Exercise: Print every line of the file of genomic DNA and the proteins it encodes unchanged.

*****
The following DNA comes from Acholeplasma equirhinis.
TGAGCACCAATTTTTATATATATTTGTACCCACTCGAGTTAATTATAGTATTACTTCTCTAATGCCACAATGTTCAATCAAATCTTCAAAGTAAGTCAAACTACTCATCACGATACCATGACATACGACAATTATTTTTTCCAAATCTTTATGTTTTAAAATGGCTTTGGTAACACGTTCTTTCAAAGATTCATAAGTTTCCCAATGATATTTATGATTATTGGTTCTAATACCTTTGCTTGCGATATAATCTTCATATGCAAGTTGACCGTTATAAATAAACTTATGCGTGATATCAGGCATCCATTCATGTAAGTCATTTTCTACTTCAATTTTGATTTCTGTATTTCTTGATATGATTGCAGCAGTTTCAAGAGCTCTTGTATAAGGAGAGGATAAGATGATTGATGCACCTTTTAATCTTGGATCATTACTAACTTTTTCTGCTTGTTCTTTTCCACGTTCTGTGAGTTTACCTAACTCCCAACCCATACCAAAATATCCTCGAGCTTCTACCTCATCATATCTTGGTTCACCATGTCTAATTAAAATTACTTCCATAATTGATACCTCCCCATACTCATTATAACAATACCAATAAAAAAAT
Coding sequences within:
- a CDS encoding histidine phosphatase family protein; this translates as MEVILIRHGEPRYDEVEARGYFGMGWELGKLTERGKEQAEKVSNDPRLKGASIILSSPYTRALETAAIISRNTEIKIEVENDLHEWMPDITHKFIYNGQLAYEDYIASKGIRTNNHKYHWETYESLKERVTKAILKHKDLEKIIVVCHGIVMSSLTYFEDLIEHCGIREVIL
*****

The following DNA comes from Acholeplasma equirhinis.
TGAGCACCAATTTTTATATATATTTGTACCCACTCGAGTTAATTATAGTATTACTTCTCTAATGCCACAATGTTCAATCAAATCTTCAAAGTAAGTCAAACTACTCATCACGATACCATGACATACGACAATTATTTTTTCCAAATCTTTATGTTTTAAAATGGCTTTGGTAACACGTTCTTTCAAAGATTCATAAGTTTCCCAATGATATTTATGATTATTGGTTCTAATACCTTTGCTTGCGATATAATCTTCATATGCAAGTTGACCGTTATAAATAAACTTATGCGTGATATCAGGCATCCATTCATGTAAGTCATTTTCTACTTCAATTTTGATTTCTGTATTTCTTGATATGATTGCAGCAGTTTCAAGAGCTCTTGTATAAGGAGAGGATAAGATGATTGATGCACCTTTTAATCTTGGATCATTACTAACTTTTTCTGCTTGTTCTTTTCCACGTTCTGTGAGTTTACCTAACTCCCAACCCATACCAAAATATCCTCGAGCTTCTACCTCATCATATCTTGGTTCACCATGTCTAATTAAAATTACTTCCATAATTGATACCTCCCCATACTCATTATAACAATACCAATAAAAAAAT
Coding sequences within:
- a CDS encoding histidine phosphatase family protein; this translates as MEVILIRHGEPRYDEVEARGYFGMGWELGKLTERGKEQAEKVSNDPRLKGASIILSSPYTRALETAAIISRNTEIKIEVENDLHEWMPDITHKFIYNGQLAYEDYIASKGIRTNNHKYHWETYESLKERVTKAILKHKDLEKIIVVCHGIVMSSLTYFEDLIEHCGIREVIL